Enter IPBES – the Intergovernmental Science-Policy Platform on Biodiversity and Ecosystem Services (sometimes shortened to Intergovernmental Platform on Biodiversity and Ecosystem Services).

IPBES is a United Nations body established in 2012 that in many ways is a parallel entity to the IPCC ( Intergovernmental Panel on Climate Change), bringing together scientists, policy makers and stakeholders, with a mission:

to strengthen the science-policy interface for biodiversity and ecosystem services for the conservation and sustainable use of biodiversity, long-term human well-being and sustainable development

Which has got to be a good thing: science informing policy, what’s not to like?

The first output from IPBES will be a Thematic Assessment of Pollinators, Pollination and Food Production, and it’s just been discussed (today) at the 4th Plenary meeting of IPBES in Kuala Lumpur – here’s a link to the press release.

In the coming weeks I’ll talk more about IPBES and its Thematic Assessment (for which I acted as a reviewer), but for now I’ll just repeat some of the headline figures from the report:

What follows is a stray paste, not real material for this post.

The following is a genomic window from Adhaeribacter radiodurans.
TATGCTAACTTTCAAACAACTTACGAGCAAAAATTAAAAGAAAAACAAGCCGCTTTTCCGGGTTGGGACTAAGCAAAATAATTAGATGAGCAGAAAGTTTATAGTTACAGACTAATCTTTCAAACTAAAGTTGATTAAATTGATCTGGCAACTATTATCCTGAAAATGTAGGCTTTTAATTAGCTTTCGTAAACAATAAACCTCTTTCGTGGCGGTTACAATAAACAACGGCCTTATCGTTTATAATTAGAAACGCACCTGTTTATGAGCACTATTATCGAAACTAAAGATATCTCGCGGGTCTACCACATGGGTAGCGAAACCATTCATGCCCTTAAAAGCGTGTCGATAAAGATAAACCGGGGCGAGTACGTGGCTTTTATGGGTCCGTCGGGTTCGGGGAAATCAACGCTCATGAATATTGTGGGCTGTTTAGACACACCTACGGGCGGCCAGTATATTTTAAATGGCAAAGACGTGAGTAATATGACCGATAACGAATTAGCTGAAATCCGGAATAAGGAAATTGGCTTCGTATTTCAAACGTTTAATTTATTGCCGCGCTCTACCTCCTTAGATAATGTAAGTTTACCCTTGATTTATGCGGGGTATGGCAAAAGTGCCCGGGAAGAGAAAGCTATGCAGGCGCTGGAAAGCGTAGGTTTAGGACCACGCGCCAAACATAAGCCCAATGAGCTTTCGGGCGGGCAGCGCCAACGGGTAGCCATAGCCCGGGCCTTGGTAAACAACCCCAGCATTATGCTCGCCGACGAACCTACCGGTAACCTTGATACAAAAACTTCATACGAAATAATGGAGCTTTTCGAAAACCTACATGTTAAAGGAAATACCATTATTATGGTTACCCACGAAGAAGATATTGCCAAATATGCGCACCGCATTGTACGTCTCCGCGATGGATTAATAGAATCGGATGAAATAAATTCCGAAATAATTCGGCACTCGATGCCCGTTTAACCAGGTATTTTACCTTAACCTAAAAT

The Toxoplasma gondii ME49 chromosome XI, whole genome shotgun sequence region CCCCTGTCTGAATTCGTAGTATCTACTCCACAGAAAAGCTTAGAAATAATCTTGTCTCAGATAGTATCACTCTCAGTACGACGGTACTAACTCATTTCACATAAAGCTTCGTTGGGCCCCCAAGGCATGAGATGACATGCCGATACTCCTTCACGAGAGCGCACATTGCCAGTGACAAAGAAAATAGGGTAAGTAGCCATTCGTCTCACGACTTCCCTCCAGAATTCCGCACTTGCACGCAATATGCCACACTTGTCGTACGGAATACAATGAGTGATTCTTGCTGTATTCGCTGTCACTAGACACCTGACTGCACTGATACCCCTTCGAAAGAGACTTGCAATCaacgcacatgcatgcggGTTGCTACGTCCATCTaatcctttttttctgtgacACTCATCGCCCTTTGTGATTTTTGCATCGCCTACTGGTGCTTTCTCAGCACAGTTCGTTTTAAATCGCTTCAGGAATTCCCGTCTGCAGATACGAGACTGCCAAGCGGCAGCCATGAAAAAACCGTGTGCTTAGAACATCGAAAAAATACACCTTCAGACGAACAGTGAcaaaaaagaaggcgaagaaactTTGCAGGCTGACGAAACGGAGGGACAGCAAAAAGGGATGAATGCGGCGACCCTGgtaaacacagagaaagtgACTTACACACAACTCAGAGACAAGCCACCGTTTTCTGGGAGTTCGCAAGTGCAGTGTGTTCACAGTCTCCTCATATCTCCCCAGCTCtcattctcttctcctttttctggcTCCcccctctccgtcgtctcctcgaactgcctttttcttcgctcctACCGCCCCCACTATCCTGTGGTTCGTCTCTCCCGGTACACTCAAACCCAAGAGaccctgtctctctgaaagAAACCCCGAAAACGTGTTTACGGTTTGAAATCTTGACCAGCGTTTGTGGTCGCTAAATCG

• 20,000 – Number of species of wild bees. There are also some species of butterflies, moths, wasps, beetles, birds, bats and other vertebrates that contribute to pollination.
  • 75% – Percentage of the world’s food crops that depend at least in part on pollination.
  • US$235 billion–US$577 billion – Annual value of global crops directly affected by pollinators.
  • 300% — Increase in volume of agricultural production dependent on animal pollination in the past 50 years.
  • Almost 90% — Percentage of wild flowering plants that depend to some extent on animal pollination*.
  • 1.6 million tonnes – Annual honey production from the western honeybee.
  • 16.5% — Percentage of vertebrate pollinators threatened with extinction globally.
  • +40% – Percentage of invertebrate pollinator species – particularly bees and butterflies – facing extinction.

 

*They are quoting a figure that I calculated, and very proud of it I am too 🙂